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Freshman Talana Lepolo quietly leading Stanford women's basketball into NCAA Tournament

Mar 16, 2023
Photo courtesy Stanford Athletics

The request to Stanford coach Tara VanDerveer was simple, “Can we talk about Talana Lepolo?”

The response was equally simple. “YES!”

The enthusiasm for the Cardinal’s freshman point guard oozes from VanDerveer, a coach who has had more than a few outstanding point guards in her day. Lepolo will join a list that includes Sonja Henning, Jamila Wideman, Ros Gold-Onwude and Kiana Williams as freshman who led Stanford into the NCAA Tournament from point.

“I’m not sure any freshman has ever contributed at this position more than Talana Lepolo,” VanDerveer said. “Who is a better freshman point guard in the country?"

The list would surely be short.

Lepolo, who grew up across the bay from Stanford in Alameda, has been a VanDerveer dream — smart, decisive, poised, able to get the ball inside. She can defend on the perimeter and hit big shots from beyond the arc.

Lepolo has started 29 of 32 games this season, logging more than 25 minutes a game, averaging 4.9 points and 3.6 assists per game. The numbers aren’t eye-popping, but that would undervalue the stability she brings to the Cardinal when she is on the floor. She is shooting nearly 40 percent from the 3-point arc and 90 percent from the free-throw line. Her season’s best performance was a 17-point game against Creighton in which she hit five 3s.

“We have asked her to do things as a freshman that some senior point guards don’t do,” VanDerveer said. “Are there things I want her to do better or more of? Of course. But I think she’s phenomenal.”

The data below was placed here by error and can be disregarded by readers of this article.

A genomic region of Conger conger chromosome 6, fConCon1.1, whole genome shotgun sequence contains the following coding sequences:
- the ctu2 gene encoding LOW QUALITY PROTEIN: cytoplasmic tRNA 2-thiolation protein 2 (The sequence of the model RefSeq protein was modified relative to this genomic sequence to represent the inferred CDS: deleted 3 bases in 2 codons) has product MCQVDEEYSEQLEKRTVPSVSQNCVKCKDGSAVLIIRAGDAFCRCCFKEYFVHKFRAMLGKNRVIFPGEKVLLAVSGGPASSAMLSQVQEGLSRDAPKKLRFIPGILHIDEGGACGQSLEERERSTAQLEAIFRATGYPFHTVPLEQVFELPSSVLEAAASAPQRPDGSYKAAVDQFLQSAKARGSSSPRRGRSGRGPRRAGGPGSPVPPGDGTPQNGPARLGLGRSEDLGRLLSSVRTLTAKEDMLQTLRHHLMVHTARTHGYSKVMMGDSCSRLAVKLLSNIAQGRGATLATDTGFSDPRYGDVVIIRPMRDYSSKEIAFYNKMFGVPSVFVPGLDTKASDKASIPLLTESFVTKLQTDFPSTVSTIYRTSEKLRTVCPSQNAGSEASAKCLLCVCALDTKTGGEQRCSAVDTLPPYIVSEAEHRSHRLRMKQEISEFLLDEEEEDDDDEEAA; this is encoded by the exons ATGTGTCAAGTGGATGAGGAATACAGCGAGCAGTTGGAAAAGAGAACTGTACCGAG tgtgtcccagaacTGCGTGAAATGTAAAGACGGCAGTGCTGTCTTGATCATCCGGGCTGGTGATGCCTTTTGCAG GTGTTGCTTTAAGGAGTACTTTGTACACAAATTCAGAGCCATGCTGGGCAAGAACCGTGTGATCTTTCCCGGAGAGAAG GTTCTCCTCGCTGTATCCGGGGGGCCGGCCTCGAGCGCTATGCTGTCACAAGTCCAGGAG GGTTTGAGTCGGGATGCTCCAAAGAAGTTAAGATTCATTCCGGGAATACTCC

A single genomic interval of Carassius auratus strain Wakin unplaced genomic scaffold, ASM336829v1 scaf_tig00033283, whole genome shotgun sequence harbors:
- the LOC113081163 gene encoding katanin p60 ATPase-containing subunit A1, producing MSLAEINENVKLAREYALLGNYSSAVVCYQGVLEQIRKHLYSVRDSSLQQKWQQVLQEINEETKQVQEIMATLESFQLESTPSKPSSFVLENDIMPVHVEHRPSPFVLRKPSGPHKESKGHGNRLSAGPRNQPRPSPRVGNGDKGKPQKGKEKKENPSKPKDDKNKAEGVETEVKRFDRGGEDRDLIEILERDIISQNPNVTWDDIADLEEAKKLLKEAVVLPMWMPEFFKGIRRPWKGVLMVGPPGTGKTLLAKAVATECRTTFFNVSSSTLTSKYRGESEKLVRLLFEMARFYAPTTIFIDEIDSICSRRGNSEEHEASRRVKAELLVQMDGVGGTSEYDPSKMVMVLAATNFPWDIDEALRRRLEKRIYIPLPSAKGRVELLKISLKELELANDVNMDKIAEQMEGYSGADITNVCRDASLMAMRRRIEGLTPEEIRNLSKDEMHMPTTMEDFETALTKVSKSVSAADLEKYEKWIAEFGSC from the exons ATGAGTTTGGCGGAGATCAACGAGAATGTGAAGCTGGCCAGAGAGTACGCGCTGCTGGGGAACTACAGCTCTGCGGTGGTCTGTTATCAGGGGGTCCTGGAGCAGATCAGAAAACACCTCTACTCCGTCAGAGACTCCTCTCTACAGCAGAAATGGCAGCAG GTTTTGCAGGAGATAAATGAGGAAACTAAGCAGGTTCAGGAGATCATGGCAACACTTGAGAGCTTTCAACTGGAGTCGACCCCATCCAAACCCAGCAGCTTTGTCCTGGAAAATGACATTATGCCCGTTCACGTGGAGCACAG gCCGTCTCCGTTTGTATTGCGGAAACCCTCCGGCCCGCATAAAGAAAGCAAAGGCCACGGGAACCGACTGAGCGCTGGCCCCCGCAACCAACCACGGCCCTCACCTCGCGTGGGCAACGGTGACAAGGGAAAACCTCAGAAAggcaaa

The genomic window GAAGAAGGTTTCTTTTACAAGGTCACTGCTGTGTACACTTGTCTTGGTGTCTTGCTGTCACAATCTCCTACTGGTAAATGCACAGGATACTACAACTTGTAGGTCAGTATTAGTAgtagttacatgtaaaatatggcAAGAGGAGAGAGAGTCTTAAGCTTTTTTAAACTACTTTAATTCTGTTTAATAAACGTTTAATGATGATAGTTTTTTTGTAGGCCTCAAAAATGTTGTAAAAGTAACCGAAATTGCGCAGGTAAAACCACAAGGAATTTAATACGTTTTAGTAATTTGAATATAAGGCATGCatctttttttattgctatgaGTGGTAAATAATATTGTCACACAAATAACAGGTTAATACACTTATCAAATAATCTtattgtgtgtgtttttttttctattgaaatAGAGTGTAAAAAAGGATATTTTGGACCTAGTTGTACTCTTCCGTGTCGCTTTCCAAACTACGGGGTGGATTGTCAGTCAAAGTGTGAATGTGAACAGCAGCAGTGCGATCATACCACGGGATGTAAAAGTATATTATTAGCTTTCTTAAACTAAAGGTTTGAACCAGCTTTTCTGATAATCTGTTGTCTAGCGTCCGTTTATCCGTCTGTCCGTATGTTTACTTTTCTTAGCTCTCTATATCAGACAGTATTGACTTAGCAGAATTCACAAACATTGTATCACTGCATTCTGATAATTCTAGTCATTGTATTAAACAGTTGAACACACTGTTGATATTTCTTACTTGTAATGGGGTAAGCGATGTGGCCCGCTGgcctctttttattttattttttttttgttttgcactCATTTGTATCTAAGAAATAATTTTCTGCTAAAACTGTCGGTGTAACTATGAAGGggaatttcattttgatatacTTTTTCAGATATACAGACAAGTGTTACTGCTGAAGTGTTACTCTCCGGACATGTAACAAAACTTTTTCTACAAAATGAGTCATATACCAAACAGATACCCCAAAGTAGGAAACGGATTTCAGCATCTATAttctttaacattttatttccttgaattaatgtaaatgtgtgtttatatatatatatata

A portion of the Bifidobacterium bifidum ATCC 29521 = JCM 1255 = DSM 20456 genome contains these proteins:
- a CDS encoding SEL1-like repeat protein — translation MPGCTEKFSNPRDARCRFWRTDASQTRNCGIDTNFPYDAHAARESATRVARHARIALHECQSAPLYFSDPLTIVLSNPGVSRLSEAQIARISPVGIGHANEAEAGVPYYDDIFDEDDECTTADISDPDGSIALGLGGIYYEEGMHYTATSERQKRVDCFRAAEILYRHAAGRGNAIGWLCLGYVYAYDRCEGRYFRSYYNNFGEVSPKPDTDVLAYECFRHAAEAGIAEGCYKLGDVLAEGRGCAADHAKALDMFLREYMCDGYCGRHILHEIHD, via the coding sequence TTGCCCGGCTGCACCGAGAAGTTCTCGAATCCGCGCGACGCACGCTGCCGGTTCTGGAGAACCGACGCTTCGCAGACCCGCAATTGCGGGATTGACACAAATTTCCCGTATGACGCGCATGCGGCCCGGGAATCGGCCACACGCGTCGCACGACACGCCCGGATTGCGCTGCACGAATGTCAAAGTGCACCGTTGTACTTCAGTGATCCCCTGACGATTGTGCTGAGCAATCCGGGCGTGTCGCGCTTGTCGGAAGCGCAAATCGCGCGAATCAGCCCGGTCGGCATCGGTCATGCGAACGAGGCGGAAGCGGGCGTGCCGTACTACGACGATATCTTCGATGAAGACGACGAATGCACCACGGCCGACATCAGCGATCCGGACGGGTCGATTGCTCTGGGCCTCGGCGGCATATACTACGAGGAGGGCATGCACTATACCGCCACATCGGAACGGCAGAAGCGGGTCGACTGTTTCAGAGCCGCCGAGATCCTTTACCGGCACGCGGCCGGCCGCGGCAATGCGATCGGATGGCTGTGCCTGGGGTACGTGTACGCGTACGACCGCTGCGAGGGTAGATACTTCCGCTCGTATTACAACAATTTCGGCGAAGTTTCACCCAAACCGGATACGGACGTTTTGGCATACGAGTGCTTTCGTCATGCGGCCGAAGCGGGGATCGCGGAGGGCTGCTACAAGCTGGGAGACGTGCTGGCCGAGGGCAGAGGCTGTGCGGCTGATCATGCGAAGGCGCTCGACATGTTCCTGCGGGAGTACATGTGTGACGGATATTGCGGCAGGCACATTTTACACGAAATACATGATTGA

Lepolo said everything about her first college season has exceeded her expectations.

“I actually didn’t have too many expectations. There are a lot of great players with a lot of experience on this team and I wanted to learn from them,” Lepolo said. “I’m still doing that, but I definitely didn’t think I’d be playing the minutes I am now.”

But Lepolo’s quiet confidence quickly made it clear to VanDerveer that she needed to play. The 41 minutes she played against defending national champion South Carolina, in which she finished with seven points, six assists and five rebounds cemented it. Lepolo was not intimidated.

“I thought I was trying to ease her in, but that wasn’t going to work,” VanDerveer said. “She walked on campus the same way a star quarterback does. Like an Andrew Luck or a John Elway. She doesn’t talk a lot. She just plays. She doesn’t try to do something outside of herself, she just goes out and plays. She is just really steady.”

Jeanette Pohlen played in four Final Fours at Stanford, including two as a starting point guard. Pohlen, now on VanDerveer’s staff at Stanford, has had long conversations with Lepolo about a situation she knows too well.

“One of my first conversations with her was telling her that they wouldn’t put her in this position if they didn’t think she could do it,” Pohlen said. “She deserves to be where she is and I know that Tara asks a lot of her point guards.”

Lepolo has been a floor general since she started playing as a kid. She has been building relationships with her coaches that long as well. 

“My role is to facilitate and help put my teammates in the best position,” Lepolo said. “We have great scorers and I have to get them the ball. I have to find Hannah (Jump) for a three, or get the ball in the block to Cam (Brink) or in transition to Haley (Jones). What’s given me so many of my minutes is that I am communicative and that’s what Tara wants to see.”

Lepolo said she initially deferred to the older players in the huddle, that she didn’t want to speak up or speak out too much.

“I’m finding a balance, throwing my voice in there, trusting my experience. I’ve learned how to insert myself,” Lepolo said.

Next for Lepolo, VanDerveer said, is being more aggressive on the offensive end. Taking the open shots and driving to the rim.

“I want her to attack, to get to the free-throw line,” VanDerveer said. “She’s unselfish to a fault, I would say. If I could wave one little wand, that would be it.”

Lepolo said she is ready. 

“I’m definitely excited (about the NCAA Tournament),” Lepolo said. “Everything is new. Even our first time in Vegas, Lauren (Betts) and I walked onto the court and were like ‘Wow, we aren’t watching this on TV. We are here’. There’s still that big bug-eyed freshman in me, and I’m a little nervous, but if you are not nervous, do you really care? I’m grateful and I’m here to win.”